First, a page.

The book follows the investigation into the poisonings of several women and the links that finally pointed to the weird, boisterous, bizarre doctor. New investigative techniques and forensic capabilities are discussed. The author draws from a wealth of resources, including the actual letters handled by Cream, newspapers, interviews, historical documents kept in museums, etc. It is obviously a work of a great research and attention to detail.
What to Know ⤵️
— Straight shooting crime nonfiction, not overly academic and uses a mix of modern + historical research to present an overarching story from the personal details of Cream to the trial + aftermath
— Can feel a bit slow to get to the poisonings / trial, but it’s worth seeing the entire picture before it gets there IMO
— Currently has a 3.66 star average with over 2,500 ratings on GR.
This book is so laser focused on Cream as a person that the author never grapples with the major themes and issues at play, including how privilege, patriarchy, and race allowed him to literally get away with murder in two countries before being caught in a third. And can I say it's kinda weird how many of the historical documents are credited to the author's personal collection?
But more than anything else, Jobb made a story about a serial killer boring. That almost takes work. Sigh.
I enjoyed this book and the writing - this was so engaging and so interesting I just really enjoyed it so much I couldn't put it down!
Dr. Cream has been poisoning people all over the world for at least fifteen years. The story tells around the 1892 trial in London when Dr. Cream was finally being tried for his atrocious acts. As a doctor and member of the medical community, the trust and his position, along with poor investigation skills and blunders, is probably why Dr. Cream had been able to murder this many people so far.
Jobb really unearthed the investigational efforts or lack of in this amazing account of a man's crime - a new breed of killer at the time.
When you think about it, it’s not really that hard to believe that a serial poisoner who killed at least ten people in three countries has been almost entirely excised from the churning mass of popular memory. That’s the thing about the past; there’s just so dang much of it, and most people, places, and things end up forgotten less than a handful of decades later.
Such was the fate of this book’s subject, who despite the tri-country murder spree he embarked on in the late 1800s (and despite contemporary predictions of his eternal infamy) has been pretty much left to molder as a footnote to the history of Victorian London.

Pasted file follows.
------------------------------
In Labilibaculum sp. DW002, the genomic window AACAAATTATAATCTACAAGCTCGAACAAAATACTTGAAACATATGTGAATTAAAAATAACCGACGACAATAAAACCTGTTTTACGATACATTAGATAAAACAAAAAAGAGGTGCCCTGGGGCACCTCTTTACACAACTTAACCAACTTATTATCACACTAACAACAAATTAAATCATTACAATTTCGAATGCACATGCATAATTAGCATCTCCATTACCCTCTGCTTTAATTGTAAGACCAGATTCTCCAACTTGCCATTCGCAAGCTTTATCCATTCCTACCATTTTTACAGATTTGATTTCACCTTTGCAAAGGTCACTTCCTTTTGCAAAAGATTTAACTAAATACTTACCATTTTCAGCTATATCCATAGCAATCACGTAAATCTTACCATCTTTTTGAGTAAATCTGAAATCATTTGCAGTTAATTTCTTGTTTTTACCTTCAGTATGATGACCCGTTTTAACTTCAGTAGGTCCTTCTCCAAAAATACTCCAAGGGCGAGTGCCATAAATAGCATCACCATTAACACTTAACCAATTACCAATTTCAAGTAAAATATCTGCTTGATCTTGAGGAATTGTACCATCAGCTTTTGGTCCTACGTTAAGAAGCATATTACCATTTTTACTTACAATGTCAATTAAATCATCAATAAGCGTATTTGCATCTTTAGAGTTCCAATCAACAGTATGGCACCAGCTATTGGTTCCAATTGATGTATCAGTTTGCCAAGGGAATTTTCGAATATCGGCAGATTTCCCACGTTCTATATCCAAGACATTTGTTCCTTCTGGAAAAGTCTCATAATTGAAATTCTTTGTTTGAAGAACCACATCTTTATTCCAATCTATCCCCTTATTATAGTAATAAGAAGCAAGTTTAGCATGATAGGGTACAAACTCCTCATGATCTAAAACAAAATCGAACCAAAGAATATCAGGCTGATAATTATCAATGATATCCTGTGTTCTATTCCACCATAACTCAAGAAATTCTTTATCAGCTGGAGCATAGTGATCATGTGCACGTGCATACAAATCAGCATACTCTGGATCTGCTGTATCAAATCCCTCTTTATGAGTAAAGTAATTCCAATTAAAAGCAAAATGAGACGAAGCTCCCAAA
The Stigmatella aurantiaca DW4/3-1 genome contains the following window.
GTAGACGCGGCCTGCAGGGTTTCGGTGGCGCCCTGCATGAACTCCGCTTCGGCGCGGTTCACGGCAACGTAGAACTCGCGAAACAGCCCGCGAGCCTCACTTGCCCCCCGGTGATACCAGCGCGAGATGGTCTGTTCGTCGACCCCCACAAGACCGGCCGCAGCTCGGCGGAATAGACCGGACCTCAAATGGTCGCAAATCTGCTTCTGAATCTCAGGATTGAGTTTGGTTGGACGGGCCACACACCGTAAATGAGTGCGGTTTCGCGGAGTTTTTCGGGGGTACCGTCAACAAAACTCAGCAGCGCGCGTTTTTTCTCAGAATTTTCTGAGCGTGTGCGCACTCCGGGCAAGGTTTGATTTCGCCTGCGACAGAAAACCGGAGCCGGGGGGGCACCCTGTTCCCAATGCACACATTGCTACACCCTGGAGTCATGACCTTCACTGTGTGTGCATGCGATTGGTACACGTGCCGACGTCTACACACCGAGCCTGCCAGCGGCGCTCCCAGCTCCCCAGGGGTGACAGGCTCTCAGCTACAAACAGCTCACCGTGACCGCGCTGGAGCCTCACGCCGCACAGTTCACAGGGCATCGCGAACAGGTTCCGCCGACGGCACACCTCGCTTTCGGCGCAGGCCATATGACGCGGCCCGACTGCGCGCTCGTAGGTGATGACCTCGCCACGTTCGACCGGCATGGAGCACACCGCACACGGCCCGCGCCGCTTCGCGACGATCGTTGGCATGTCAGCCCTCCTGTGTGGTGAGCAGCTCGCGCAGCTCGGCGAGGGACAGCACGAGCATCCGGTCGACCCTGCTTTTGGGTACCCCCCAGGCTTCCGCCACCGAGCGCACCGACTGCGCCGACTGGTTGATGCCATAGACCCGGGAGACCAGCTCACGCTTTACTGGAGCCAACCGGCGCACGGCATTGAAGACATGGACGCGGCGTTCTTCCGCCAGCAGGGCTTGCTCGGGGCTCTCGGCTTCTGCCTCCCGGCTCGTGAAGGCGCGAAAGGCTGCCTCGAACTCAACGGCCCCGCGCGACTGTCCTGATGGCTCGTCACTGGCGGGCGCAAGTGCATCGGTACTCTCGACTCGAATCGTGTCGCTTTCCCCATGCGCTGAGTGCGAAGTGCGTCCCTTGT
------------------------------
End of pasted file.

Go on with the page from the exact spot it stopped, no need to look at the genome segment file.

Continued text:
But he is footnotable enough to make this microhistory entertaining and educational—the former especially if you’re into true crime and the latter if you enjoy fun facts about the history of medicine and forensic science. (For example, here’s a tip: If you feed a bit of a corpse to a cat and the cat dies, odds are Mr. Body was poisoned.)
And Dr. Cream probably did the poisoning, at least if the cadaver in question was a prostitute, seeking an abortion, and/or his wife. While those characteristics are not necessarily notable on their own (many serial killers are S-class misogynists whose victims were vulnerable and unlikely to be missed), they do allow for some interesting musings about the classism, sexism, and repression typically associated with that era.
The Case of the Murderous Dr. Cream is a twisty, facts-filled caper through the smoky alleys and Holmes-haunted streets of London, and as a historical true crime story, comes with the added benefit of feeling less exploitative than some of the genre’s more excessive projects—the fact that these crimes happened over a hundred years ago does not make them less heinous, but it does make it easier to distance oneself from the thorny questions they raise.
(There’s also a lot of dumb puns in the contemporary newspapers about Cream and his crimes, which is fun. I don’t know what 19th century reporter came up with “Cream a Tartar” as a title for an article, but I respect it. I kinda hate it, but I respect it.)
Dr. Thomas Neill Cream was a sadistic Victorian-era serial killer who poisoned his victims and wrote letters to draw attention to his crimes, assuming pseudonyms and sometimes trying to blackmail others. It is interesting to see what has always united serial killers: grandiosity, lies, cruelty, self-perceptions of infallibility, and most often emphatically, misogyny. As a work of historical scholarship, The Case of the Murderous Dr. Cream impresses. Dean Jobb went for it, exhaustively, perhaps too exhaustively. I respect the author’s decision not to say anything he couldn’t prove but found myself wanting more speculation regarding Cream’s motivations, which could have been accomplished by quoting additional contemporaries of Cream’s time.
I wanted so badly to enjoy this book! It started off super interesting and intriguing. Sadly, about halfway through it lacked the energy and storytelling of the first part. I think the author did a great job with his research and I'm aware it must have taken a great deal of research to get the story just right. It just didn't hold my interest after a while.